Hello, I’m Pat Brenner, a developer on the Visual C++ Libraries team, mainly responsible for MFC. I wanted to make you aware of a subtle but meaningful change that we have made regarding MFC applications in Visual Studio 2010: all MFC applications are now marked as ‘DPI aware’ by default. This means that your application is expected to handle various DPI (dots-per-inch) settings, not just the default (96 DPI), because Windows will not automatically scale the user interface elements of your application to match the selected DPI of the system.
The DPI of the system is set using the display settings in the Control Panel, as shown below. The ‘Smaller’ setting shown below corresponds to 96 DPI, while the ‘Medium’ and ‘Larger’ settings correspond to 120 and 144 DPI, respectively.
The terminology here is a bit confusing, because these settings don’t really manipulate the dots-per-inch value. That value is actually controlled by the resolution used for the monitor—a higher resolution results in more dots per inch on the screen. What these settings do is compensate for a higher resolution by making the text and other visual elements larger (using more pixels), so they do not appear too small on the screen.
MFC has been updated to handle all of the adjustments necessary to support the DPI-aware scenarios in the user interface elements that it draws. Turning on DPI-awareness will trigger the use of appropriate scaling mechanisms in MFC so that fonts and images used in the user interface will be displayed with greater clarity.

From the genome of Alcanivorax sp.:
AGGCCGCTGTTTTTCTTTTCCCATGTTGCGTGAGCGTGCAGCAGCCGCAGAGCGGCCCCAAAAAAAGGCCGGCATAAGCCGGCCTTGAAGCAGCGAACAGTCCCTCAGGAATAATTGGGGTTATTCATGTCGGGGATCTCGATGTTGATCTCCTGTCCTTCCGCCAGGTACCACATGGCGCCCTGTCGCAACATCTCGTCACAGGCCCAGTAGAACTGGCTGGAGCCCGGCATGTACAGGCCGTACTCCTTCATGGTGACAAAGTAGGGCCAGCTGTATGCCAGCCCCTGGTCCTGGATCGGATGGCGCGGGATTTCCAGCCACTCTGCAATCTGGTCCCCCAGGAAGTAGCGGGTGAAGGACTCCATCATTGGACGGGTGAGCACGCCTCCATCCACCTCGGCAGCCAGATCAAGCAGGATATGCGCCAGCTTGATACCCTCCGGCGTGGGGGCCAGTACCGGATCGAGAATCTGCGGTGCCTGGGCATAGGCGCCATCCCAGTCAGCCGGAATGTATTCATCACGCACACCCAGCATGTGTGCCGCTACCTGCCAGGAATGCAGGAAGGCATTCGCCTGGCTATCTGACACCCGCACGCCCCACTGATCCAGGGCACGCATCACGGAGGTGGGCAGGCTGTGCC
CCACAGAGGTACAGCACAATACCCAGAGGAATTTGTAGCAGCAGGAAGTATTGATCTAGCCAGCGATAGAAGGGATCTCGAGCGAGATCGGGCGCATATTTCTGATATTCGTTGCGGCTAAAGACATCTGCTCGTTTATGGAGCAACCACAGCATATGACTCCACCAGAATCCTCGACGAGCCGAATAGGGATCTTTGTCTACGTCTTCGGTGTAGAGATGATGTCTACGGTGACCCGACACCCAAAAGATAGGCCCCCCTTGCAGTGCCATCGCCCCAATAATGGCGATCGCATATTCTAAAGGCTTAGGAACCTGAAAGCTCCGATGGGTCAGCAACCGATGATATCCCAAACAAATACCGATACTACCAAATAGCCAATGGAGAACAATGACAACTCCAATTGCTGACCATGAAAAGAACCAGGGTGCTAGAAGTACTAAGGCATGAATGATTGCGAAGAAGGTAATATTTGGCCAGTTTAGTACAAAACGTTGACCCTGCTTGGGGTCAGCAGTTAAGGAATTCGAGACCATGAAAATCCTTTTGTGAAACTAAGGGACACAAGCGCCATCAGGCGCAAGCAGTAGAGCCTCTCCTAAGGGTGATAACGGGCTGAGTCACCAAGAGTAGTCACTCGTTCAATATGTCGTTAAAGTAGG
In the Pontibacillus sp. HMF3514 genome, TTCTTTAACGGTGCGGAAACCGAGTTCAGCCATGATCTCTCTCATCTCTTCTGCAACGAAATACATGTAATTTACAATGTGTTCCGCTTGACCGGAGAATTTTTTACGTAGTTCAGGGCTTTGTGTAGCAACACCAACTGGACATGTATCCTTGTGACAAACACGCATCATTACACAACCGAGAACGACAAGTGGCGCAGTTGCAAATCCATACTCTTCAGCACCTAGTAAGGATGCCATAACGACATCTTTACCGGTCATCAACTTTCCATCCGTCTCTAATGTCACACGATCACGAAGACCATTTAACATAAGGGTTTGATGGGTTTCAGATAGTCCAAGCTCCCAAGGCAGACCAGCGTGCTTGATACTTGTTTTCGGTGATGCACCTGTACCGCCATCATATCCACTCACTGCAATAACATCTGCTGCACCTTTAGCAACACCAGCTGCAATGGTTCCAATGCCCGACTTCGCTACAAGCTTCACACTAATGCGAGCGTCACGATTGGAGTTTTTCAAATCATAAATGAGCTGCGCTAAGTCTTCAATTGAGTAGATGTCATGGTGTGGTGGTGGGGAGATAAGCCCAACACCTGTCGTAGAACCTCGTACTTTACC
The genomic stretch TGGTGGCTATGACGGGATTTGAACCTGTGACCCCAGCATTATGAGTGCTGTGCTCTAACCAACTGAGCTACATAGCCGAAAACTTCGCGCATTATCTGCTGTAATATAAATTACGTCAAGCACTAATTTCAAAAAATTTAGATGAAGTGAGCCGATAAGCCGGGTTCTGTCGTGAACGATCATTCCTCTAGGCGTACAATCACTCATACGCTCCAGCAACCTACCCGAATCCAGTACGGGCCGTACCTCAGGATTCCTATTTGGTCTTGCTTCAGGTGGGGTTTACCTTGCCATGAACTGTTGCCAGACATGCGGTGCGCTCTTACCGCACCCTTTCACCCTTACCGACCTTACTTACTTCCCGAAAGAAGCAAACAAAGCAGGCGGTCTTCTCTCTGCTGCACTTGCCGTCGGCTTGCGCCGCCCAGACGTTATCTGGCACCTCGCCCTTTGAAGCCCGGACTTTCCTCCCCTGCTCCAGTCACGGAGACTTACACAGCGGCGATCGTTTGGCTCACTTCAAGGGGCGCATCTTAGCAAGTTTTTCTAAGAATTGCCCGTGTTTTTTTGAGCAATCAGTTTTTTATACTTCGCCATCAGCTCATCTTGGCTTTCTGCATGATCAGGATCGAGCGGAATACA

For example, below is a screen shot of a ribbon-based application, running on a system using the ‘Larger’ settings (144 DPI), without the DPI-awareness flag turned on. Windows is automatically scaling the UI elements to a larger size. Note that some elements appear slightly blurry.
And below is another screen shot of the same application, running on the same system, with the DPI-awareness flag turned on. Note the differences in the clarity of the text and images used. MFC is scaling the text and in some cases using different images.
What this means to you, as a developer who uses MFC, is that you need to make sure that any custom drawing you do in your application is capable of handling the various DPI settings and adjusts as necessary, so that your application looks consistent across the various DPI settings.
This change is accomplished via a setting in the global build properties file, Microsoft.CPP.Props, which sets the ‘EnableDPIAwareness’ flag to ‘true’ if the project is using MFC, either via the static MFC libraries or the shared MFC DLLs. When this flag is set to ‘true’, an additional manifest fragment is linked into your application which tells Windows that the application is DPI-aware. Note that this setting applies even to MFC applications that were created in a previous version of Visual Studio—any application that uses MFC will be marked as DPI-aware.
Of course, this is only the default, and it can be overridden if you wish. This means that Windows will automatically scale the UI elements of your application for you. This can be done by setting the ‘Enable DPI Awareness’ property to ‘No’ in the ‘Input and Output’ section of the ‘Manifest Tool’ properties for your application, as shown below:
There is a more detailed topic about writing DPI-aware applications on MSDN here. Note that the information above updates some of the sections of that topic.
I hope you find this information helpful. Feel free to ask any questions you have and I’ll do my best to answer them.
Visual C++ Libraries Development